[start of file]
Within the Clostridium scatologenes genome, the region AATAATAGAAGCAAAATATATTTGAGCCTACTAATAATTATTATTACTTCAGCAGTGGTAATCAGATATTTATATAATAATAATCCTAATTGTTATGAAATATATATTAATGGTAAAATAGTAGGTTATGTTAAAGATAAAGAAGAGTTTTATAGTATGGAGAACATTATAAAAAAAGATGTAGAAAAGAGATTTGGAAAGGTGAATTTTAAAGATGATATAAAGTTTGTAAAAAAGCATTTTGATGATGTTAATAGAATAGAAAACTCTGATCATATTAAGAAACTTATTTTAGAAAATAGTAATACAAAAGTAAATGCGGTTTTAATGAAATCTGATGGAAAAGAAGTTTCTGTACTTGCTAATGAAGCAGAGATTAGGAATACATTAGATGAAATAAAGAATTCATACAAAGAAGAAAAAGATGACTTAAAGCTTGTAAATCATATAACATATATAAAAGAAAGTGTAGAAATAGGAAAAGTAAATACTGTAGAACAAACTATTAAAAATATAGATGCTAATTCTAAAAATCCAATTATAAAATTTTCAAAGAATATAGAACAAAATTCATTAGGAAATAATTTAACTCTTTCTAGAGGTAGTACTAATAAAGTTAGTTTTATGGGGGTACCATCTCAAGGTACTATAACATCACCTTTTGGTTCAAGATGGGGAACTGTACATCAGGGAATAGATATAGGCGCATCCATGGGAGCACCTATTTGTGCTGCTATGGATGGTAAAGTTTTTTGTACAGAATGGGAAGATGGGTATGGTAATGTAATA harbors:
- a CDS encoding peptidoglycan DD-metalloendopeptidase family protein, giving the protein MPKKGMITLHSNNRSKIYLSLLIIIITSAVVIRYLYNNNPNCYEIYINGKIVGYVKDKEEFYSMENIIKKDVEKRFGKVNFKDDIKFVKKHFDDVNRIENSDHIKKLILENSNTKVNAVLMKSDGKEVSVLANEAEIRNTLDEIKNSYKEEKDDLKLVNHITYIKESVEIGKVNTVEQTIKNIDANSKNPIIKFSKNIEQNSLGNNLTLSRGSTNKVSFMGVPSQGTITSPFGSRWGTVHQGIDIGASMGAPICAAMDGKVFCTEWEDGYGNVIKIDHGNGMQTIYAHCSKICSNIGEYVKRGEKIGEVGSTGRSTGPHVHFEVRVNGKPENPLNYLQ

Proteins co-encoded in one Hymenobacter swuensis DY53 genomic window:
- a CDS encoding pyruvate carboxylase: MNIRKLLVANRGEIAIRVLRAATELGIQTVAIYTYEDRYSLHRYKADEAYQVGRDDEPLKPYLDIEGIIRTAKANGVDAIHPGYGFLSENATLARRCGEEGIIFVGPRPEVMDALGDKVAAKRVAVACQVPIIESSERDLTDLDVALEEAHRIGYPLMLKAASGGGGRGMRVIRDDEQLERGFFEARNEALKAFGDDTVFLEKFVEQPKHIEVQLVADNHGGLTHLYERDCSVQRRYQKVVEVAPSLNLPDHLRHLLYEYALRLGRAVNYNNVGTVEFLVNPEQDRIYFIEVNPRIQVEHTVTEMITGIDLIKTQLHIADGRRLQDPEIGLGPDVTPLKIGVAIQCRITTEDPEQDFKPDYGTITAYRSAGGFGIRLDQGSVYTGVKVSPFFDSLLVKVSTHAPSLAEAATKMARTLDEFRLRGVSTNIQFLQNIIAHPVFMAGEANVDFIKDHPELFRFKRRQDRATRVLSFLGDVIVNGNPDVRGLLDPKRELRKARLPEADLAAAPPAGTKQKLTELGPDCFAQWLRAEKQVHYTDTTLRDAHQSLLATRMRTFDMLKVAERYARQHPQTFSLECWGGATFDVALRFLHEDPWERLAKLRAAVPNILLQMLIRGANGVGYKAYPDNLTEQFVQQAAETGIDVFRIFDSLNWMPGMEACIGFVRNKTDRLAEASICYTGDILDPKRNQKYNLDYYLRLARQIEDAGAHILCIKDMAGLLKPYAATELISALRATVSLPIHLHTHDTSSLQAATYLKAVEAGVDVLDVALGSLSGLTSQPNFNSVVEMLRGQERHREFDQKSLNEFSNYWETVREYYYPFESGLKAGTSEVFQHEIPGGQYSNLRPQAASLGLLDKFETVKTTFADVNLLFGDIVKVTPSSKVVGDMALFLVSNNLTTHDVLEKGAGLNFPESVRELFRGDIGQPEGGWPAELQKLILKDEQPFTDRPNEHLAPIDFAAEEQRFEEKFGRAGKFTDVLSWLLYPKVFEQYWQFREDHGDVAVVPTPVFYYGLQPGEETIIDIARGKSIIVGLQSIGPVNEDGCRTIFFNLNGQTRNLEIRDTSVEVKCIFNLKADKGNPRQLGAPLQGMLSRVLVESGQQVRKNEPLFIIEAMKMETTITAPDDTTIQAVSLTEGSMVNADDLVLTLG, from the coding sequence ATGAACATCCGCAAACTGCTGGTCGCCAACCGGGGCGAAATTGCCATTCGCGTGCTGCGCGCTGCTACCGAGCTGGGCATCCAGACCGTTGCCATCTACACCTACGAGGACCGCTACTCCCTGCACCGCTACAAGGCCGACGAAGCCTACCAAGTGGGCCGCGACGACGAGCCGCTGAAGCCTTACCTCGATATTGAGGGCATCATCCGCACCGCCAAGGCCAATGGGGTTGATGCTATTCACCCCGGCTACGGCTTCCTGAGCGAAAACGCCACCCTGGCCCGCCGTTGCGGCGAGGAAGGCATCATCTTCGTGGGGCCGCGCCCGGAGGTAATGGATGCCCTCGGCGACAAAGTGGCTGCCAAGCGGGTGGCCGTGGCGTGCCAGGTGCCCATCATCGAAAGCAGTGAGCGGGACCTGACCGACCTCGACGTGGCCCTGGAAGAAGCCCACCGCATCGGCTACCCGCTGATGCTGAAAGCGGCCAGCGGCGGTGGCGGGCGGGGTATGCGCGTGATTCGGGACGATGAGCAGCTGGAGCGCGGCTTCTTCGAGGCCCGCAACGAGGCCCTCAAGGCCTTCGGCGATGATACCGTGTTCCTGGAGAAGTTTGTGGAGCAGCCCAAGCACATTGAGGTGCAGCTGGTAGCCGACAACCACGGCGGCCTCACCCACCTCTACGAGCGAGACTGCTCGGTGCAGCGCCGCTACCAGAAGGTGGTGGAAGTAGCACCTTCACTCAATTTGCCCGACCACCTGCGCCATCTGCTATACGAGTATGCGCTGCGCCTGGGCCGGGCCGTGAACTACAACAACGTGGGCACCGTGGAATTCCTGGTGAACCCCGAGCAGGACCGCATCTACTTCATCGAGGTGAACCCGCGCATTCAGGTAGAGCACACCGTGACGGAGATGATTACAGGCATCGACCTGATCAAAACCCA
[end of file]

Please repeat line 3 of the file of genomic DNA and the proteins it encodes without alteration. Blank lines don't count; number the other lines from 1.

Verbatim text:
Proteins co-encoded in one Hymenobacter swuensis DY53 genomic window: